Immunoglobulin E (IgE) is one of five classes of immunoglobulins (IgA, IgD, IgE, IgG and IgM). IgE was the last immunoglobulin to be discovered. However, since it’s discovery, vast amounts of research have been aimed at characterising its physiological and clinical significance’s. Whilst IgEs chemical structure is unique compared to the rest of the immunoglobulin family (lacks a ‘hinge’ region in the centre of the molecule and gets replaced by the C-epsilon2 domain), it has an array of physiological functions. For immunoglobulin E to fulfil its function, the Fc portion of the antibody must bind to a given cellular receptor located on certain cell types, such as eosinophil or mast cells. Whilst many an array of cellular receptors have been identified, the main ones are Fc-epsilon-RI, Fc-epsilon-II and CD23. Fc-epsilon-RI is the high affinity receptor located on basophils, dendritic cells, eosinophils, mast cells and macrophages and is responsible for immediate hypersensitivity reactions, enhanced cytokine production, parasitic immunity, and antigen presentation 1.
It is believed that immunoglobulin E evolved as a defence mechanism against parasitic infestation. The major sites of parasitic invasion are the gut, respiratory tract and skin, the typical allergic response sites. IgE antibodies play a key role in the early recognition of foreign material or a general potentiation of the immune system response through improved antigen presentation. An allergy triggered by IgE could be beneficial to the host as the typical allergic reactions include: sneezing, coughing, inflammation, bronchoconstriction and vomiting, to expel allergenic proteins from the body. Different allergens stimulate the production of corresponding allergen-specific immunoglobulin E antibodies 2. The antigen-dependent activation of tissue mast cells that have specific immunoglobulin E bound to their surface is the central event in acute allergic reactions. IgE specific allergens include: allergic or atopic asthma, atopic dermatitis (eczema), food allergies such as peanut and shellfish, allergic rhinitis (hay fever), house dust mite, latex allergy, dog or cat allergies 2, 3.
Specific Proteins Controls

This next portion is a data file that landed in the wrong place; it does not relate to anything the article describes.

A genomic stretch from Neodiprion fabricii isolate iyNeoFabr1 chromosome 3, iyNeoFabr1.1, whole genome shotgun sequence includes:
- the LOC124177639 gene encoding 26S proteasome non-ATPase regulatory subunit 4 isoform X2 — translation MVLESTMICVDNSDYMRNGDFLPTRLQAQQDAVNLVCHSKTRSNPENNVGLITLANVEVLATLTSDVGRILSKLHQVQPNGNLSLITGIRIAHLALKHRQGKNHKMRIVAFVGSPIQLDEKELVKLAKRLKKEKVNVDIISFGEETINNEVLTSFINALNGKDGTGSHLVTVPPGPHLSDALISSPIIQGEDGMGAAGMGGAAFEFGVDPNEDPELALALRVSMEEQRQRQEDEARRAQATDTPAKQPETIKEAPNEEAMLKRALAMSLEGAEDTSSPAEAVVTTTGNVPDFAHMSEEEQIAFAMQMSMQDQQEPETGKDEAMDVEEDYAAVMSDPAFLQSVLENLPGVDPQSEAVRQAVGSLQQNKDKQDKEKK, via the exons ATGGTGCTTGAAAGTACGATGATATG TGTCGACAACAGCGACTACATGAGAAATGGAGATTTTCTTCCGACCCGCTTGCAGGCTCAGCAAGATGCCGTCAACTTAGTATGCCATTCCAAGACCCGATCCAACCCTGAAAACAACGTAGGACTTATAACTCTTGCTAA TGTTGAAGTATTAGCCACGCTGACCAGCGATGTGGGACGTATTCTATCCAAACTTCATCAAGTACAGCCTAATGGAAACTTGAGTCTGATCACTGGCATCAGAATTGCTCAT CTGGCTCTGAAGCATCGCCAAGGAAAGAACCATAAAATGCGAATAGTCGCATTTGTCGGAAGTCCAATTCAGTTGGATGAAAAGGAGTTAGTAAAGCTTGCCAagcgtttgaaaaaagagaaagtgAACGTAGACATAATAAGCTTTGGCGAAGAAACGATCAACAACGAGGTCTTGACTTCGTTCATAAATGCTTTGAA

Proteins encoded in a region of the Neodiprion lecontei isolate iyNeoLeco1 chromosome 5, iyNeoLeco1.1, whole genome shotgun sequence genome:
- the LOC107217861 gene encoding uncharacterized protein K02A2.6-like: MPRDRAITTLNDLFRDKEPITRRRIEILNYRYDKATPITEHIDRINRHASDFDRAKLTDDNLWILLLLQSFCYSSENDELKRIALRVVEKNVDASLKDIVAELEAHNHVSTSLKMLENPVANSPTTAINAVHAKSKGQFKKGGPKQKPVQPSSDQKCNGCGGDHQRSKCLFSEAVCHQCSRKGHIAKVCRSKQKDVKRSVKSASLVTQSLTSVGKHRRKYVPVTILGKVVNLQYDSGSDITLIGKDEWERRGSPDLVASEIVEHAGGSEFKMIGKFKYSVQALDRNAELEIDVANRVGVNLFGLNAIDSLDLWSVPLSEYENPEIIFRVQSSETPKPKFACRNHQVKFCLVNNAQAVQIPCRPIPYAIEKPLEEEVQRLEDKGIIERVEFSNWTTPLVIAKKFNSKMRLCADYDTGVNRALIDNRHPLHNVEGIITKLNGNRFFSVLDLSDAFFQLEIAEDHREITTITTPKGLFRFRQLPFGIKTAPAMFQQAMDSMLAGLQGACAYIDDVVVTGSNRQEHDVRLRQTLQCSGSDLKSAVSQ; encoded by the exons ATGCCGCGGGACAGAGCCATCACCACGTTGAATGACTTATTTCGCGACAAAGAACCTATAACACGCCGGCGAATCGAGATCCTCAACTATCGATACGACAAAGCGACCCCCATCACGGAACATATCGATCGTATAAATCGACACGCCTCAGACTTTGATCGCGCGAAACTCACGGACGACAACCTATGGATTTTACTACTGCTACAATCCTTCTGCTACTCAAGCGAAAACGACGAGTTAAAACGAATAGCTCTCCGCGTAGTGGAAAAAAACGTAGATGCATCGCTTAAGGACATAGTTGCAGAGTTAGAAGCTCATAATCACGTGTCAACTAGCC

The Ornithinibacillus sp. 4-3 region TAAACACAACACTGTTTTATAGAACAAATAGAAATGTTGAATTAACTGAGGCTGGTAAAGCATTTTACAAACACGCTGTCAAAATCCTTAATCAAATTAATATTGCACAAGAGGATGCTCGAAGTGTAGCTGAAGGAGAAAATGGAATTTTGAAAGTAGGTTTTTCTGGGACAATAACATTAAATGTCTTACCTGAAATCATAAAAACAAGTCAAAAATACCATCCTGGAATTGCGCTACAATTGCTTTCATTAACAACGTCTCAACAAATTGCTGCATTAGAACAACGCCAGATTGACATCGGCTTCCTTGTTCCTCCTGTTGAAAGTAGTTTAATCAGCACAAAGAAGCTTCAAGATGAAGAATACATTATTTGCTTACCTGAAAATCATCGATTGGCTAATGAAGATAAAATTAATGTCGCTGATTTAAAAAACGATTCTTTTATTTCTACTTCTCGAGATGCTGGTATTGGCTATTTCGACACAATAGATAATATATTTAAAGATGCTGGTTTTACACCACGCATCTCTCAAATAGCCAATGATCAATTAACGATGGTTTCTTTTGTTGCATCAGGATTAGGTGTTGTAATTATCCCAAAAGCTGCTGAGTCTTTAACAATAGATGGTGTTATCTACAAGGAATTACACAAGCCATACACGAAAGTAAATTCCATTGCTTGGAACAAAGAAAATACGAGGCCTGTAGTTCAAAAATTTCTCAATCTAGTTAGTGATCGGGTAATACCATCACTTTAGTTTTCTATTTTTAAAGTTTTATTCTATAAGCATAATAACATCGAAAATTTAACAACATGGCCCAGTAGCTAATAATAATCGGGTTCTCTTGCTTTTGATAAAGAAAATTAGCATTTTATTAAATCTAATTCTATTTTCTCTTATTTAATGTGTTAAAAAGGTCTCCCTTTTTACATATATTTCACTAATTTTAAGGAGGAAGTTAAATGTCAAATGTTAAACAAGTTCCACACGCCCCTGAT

Reagent | Apolipoprotein C-II (Apo C-II)
In Association with Hypertriglyceridemia
Benefits of the Randox Apo C-II Assay
The immunoturbidimetric method limits interference from Bilirubin, Haemoglobin, Intralipid® and Triglycerides, producing more accurate results.
A correlation coefficient of r=1.00 was displayed when the Randox apo C-II assay was compared to commercially available methods.
Excellent measuring range
The Randox apo C-II assay has a measuring range of 1.48 – 9.70mg/dl for the comfortable detection of clinically important results.
The Randox apo C-II assay is available in a liquid ready-to-use format for convenience and ease-of-use.
Dedicated calibrator and controls available
Randox offer dedicated apolipoprotein calibrator and controls for a complete testing package.
Applications available detailing instrument-specific settings for the convenient use of the Randox apo C-II assay on a variety of clinical chemistry analysers.
Apo C – II is a 79-amino acid protein synthesised in the liver and is the co-factor for lipid transport in the bloodstream 1. Apo C – II is a surface constituent of lipoproteins and the C – terminal helix activates lipoprotein lipase (LPL) 2. The active peptide of apo C – II corresponds to residues 44 – 79 and has been identified to reverse the symptoms of genetic apo C – II deficiency. Moreover, LPL is also a key enzyme in the regulation of triglyceride levels 3.
Both an excess and deficiency of apo C – II is associated with hypertriglyceridemia and reduced LPL activity. Elevated levels of apo C-II is associated with excess triglyceride – rich particles and altercations in the distribution of HDL particles, increasing the risk of CVD 4. Whilst extremely rare, a deficiency in apo C-II results in excess fasting hypertriglyceridemia and chylomicronemia. Hypertriglyceridemia can cause eruptive xanthomas, pancreatitis, hepatosplenomegaly and lipemia retinalis. Biologically and clinically, apo C – II deficiency closely mimics LPL deficiency. Synonyms for apo C-II deficiency include: C – II an apolipoproteinemia and hyperlipoproteinemia type Ib 5.
 Zdunek J, Martinez GV, Schleucher J, Lycksell PO, Yin Y, et al. Global Structure and Dynamics of Human Apolipoprotein CII in Complex with Micelles: Evidence for Increased Mobility of the Helix Involved in the Activation of Lipoprotein Lipase. Biochemistry 2003; 42(7): 1872-1889.
 Storjohann R, Rozek A, Sparrow JT, Cushley RJ. Structure of a biologically active fragment of human serum apolipoprotein C-II in the presence of sodium dodecyl sulfate and dodecylphosphocholine. Biochimica et Biophysica Acta (BBA) – Molecular and Cell Biology of Lipids 2000; 1486(2-3): 253-264.
 Kei AA, Filippatos TD, Tsimihodimos V, Elisaf MS. A review of the role of apolipoprotein C-II in lipoprotein metabolism and cardiovascular disease. Metabolism: Clinical and Experimental 2012; 61(7): 906-921.
 Meyers NL, Larsson M, Olivecrona G, Small DM. A Pressure-dependent Model for the Regulation of Lipoprotein Lipase by Apolipoprotein C-II*. Journal of Biological Chemistry 2015; 290(29): 18029-18044.